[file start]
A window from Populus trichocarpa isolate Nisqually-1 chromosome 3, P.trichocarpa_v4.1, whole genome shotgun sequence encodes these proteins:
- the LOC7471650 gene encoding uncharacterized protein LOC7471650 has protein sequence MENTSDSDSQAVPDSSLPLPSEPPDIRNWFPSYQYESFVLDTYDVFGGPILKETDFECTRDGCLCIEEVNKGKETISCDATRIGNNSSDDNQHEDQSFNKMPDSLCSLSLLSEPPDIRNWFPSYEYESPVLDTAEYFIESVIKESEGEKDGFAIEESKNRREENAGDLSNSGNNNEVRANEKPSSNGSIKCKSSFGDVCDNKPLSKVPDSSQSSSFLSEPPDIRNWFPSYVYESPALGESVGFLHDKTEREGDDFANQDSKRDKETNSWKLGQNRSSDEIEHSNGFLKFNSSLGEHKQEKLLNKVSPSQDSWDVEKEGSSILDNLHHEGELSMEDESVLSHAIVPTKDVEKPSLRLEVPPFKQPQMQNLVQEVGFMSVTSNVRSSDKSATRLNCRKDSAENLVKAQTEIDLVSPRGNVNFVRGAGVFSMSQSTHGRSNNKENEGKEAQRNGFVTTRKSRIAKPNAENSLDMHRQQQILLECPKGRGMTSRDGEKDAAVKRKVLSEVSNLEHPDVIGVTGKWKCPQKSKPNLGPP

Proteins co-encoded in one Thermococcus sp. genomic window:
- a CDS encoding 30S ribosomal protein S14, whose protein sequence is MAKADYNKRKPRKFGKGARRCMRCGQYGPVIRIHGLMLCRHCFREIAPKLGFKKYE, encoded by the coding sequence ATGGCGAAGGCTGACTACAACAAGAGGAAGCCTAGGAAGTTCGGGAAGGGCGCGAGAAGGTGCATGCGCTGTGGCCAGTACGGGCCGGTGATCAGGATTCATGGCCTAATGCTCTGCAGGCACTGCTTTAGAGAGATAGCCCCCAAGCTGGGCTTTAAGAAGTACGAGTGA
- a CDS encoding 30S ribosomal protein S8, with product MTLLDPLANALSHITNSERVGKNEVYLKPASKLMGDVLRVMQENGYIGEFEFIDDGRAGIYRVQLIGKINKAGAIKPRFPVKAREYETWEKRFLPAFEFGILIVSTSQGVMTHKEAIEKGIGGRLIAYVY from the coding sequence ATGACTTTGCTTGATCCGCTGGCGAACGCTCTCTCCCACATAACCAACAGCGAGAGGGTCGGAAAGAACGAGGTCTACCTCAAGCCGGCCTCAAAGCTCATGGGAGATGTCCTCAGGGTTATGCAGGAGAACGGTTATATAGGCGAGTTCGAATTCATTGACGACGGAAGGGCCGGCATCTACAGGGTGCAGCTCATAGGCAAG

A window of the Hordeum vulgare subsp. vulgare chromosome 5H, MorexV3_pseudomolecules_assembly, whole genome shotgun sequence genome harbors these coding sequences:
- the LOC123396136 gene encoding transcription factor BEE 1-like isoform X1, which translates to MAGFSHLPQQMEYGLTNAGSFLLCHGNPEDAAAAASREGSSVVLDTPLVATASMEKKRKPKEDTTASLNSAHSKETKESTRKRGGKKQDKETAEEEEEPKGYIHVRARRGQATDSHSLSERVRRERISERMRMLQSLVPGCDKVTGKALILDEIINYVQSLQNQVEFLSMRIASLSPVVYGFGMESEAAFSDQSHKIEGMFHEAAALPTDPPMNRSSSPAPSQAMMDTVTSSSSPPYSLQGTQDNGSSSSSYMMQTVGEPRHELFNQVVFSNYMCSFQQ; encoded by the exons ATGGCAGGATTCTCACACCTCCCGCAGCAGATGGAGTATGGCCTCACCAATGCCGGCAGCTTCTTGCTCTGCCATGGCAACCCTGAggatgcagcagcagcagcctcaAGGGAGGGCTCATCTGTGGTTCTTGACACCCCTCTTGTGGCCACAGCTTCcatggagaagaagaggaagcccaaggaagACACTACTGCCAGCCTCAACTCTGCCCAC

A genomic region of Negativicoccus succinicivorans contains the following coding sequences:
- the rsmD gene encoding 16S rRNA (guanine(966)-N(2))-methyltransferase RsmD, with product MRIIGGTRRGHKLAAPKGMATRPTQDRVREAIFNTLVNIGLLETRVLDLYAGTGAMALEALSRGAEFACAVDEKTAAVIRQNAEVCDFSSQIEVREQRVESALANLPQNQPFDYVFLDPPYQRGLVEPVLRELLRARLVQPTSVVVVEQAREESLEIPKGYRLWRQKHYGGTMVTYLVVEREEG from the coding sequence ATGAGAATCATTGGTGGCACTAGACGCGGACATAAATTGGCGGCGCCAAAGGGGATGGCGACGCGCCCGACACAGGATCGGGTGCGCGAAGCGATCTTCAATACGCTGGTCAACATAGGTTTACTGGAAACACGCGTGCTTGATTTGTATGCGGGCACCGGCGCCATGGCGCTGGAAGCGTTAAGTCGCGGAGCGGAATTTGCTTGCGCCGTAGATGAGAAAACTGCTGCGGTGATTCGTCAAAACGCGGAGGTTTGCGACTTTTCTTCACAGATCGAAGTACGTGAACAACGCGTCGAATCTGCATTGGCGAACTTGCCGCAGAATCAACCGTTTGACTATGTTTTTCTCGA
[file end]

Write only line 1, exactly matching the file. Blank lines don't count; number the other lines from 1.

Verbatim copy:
A window from Populus trichocarpa isolate Nisqually-1 chromosome 3, P.trichocarpa_v4.1, whole genome shotgun sequence encodes these proteins: